With WiFi, integrating new devices into the network is much trickier than with Ethernet or CAN, and security (e.g. WPA and TLS) isn’t optional any more, because physical access to the network fabric can no longer be restricted. Add to this reliability issues due to interference from nearby competing WiFi networks and other sources of electromagnetic noise, and things get fairly complicated already before considering which top-layer communication protocol one should use. Continue reading “Transcending The Stack With The Right Network Protocol”
Last year, we saw quite a bit of media attention paid to blockchain startups. They raised money from the public, then most of them vanished without a trace (or product). Ethics and legality of their fundraising model aside, a few of the ideas they presented might be worth revisiting one day.
One idea in particular that I’ve struggled with is the synthesis of IoT and blockchain technology. Usually when presented with a product or technology, I can comprehend how and/or why someone would use it – in this case I understand neither, and it’s been nagging at me from some quiet but irrepressible corner of my mind.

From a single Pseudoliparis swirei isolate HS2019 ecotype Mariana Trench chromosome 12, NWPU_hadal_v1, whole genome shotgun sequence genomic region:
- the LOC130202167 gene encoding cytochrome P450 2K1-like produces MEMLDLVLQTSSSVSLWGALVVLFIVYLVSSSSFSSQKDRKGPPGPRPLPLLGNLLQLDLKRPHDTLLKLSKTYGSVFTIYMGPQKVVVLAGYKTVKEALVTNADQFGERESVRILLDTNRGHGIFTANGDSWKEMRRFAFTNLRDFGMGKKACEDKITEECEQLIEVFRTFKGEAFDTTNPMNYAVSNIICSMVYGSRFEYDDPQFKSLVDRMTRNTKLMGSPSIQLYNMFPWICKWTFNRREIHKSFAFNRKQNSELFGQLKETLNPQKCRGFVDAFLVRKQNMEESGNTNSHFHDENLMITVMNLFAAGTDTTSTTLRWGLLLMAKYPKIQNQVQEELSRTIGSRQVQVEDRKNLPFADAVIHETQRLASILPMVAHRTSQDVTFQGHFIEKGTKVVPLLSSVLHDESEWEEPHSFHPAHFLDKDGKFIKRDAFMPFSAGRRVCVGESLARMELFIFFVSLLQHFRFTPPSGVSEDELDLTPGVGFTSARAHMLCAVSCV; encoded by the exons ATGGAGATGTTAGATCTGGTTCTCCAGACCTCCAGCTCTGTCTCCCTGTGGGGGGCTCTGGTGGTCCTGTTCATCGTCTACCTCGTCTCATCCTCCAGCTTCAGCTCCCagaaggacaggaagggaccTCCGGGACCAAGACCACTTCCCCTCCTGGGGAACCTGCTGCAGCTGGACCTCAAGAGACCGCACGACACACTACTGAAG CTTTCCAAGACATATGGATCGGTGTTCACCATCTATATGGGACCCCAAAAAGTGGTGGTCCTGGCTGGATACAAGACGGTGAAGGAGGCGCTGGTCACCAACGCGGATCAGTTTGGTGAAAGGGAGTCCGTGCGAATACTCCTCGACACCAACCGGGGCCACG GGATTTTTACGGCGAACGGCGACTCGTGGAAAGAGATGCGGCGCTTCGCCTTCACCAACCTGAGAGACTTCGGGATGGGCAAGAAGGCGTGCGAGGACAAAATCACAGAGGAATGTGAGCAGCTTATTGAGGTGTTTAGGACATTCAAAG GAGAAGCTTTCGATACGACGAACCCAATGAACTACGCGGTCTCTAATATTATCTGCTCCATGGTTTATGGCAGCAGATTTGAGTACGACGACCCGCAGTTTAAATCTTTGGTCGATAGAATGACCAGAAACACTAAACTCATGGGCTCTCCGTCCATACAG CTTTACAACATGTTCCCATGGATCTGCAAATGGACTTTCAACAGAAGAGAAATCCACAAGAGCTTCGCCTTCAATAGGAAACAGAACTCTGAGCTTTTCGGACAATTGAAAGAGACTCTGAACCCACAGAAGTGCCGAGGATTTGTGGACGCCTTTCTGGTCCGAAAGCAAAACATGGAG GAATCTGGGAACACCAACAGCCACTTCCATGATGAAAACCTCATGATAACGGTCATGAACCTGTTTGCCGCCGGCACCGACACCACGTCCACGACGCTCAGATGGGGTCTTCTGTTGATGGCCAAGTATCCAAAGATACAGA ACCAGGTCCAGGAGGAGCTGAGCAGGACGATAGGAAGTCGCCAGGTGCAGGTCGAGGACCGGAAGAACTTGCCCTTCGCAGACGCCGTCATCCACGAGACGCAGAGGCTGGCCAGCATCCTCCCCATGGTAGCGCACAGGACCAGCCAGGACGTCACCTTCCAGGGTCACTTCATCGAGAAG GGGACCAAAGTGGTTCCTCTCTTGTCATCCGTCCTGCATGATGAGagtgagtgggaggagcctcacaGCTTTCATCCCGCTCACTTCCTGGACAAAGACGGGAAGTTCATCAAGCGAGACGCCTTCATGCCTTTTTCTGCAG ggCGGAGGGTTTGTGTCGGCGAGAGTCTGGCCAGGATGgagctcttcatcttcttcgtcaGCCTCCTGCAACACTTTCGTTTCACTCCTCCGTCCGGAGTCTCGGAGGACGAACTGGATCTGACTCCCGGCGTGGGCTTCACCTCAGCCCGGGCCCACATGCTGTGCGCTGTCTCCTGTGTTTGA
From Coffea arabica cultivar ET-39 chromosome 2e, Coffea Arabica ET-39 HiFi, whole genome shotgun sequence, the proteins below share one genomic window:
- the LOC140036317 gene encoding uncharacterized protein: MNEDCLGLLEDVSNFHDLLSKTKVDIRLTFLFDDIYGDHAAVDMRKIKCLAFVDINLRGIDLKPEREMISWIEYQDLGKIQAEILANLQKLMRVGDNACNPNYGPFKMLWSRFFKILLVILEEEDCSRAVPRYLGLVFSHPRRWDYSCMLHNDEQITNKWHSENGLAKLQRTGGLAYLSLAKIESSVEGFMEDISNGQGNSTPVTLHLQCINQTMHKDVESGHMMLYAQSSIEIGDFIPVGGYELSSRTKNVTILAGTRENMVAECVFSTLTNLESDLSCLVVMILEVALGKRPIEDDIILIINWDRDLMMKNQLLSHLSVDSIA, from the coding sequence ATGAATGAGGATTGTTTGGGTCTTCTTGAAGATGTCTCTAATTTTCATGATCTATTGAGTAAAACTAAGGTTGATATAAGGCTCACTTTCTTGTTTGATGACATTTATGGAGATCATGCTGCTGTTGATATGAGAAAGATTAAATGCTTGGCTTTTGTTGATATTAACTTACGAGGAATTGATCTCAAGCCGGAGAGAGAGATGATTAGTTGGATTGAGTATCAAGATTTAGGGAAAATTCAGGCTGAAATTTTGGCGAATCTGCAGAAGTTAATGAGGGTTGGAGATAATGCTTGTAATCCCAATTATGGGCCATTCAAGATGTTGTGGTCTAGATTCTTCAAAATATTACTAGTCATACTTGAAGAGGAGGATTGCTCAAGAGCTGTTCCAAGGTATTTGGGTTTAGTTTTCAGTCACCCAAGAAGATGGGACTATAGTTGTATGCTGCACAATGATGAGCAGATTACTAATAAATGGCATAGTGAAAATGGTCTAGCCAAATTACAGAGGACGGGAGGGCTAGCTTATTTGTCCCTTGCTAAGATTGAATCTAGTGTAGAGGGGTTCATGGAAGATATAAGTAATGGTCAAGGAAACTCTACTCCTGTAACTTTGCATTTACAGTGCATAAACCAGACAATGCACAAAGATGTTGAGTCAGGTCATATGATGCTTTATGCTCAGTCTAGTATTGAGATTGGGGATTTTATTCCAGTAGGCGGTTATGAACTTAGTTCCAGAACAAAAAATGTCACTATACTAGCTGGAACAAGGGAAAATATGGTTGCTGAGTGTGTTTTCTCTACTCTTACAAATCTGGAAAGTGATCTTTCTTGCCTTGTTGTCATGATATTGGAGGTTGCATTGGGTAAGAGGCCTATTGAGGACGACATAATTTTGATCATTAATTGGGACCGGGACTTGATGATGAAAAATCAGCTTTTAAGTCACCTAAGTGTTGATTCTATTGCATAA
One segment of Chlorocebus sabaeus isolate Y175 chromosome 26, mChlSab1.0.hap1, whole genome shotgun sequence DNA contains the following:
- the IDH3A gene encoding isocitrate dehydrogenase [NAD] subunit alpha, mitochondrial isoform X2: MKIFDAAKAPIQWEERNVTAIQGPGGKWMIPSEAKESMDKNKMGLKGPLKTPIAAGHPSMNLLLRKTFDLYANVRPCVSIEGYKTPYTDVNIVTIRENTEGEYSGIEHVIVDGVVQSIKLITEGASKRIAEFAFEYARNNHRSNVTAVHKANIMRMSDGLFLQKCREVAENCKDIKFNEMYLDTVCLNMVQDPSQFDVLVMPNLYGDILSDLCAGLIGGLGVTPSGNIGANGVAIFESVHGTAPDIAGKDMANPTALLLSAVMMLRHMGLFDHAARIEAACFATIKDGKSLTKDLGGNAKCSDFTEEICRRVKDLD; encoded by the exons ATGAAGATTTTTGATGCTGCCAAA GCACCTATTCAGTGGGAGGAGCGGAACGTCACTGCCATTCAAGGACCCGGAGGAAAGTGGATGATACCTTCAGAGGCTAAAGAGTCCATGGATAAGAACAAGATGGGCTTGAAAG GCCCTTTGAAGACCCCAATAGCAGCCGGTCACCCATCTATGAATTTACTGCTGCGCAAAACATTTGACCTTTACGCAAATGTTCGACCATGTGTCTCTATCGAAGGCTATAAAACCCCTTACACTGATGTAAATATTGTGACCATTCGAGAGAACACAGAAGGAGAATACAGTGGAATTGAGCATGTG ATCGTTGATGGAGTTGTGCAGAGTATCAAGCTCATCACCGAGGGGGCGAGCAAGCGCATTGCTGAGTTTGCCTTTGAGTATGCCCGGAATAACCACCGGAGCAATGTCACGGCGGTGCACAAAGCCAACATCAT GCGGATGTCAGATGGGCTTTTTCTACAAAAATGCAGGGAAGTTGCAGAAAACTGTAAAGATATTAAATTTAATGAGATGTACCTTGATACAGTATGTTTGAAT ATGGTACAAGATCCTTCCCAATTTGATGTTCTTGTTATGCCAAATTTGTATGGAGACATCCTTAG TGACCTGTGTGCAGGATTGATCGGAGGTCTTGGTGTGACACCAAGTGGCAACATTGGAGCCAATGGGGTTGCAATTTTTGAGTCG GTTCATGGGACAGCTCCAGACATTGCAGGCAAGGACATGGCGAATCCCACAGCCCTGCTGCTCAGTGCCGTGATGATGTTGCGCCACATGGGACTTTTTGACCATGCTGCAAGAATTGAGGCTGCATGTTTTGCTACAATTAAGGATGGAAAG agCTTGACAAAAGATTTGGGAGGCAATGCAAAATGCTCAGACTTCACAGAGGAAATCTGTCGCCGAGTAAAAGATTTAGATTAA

The typical IoT networks I’ve seen collect data using cheap and low-power devices, and transmit it to a central service without more effort spent on security than needed (and sometimes much less). On the other hand, blockchains tend to be an expensive way to store data, require a fair amount of local storage and processing power to fully interact with them, and generally involve the careful use of public-private key encryption.
I can see some edge cases where it would be useful, for example securely setting the state of some large network of state machines – sort of like a more complex version of this system that controls a single LED via Ethereum smart contract.
What I believe isn’t important though, perhaps I just lack imagination – so lets build it anyway.
Continue reading “Yes, You Can Put IoT On The Blockchain Using Python And The ESP8266”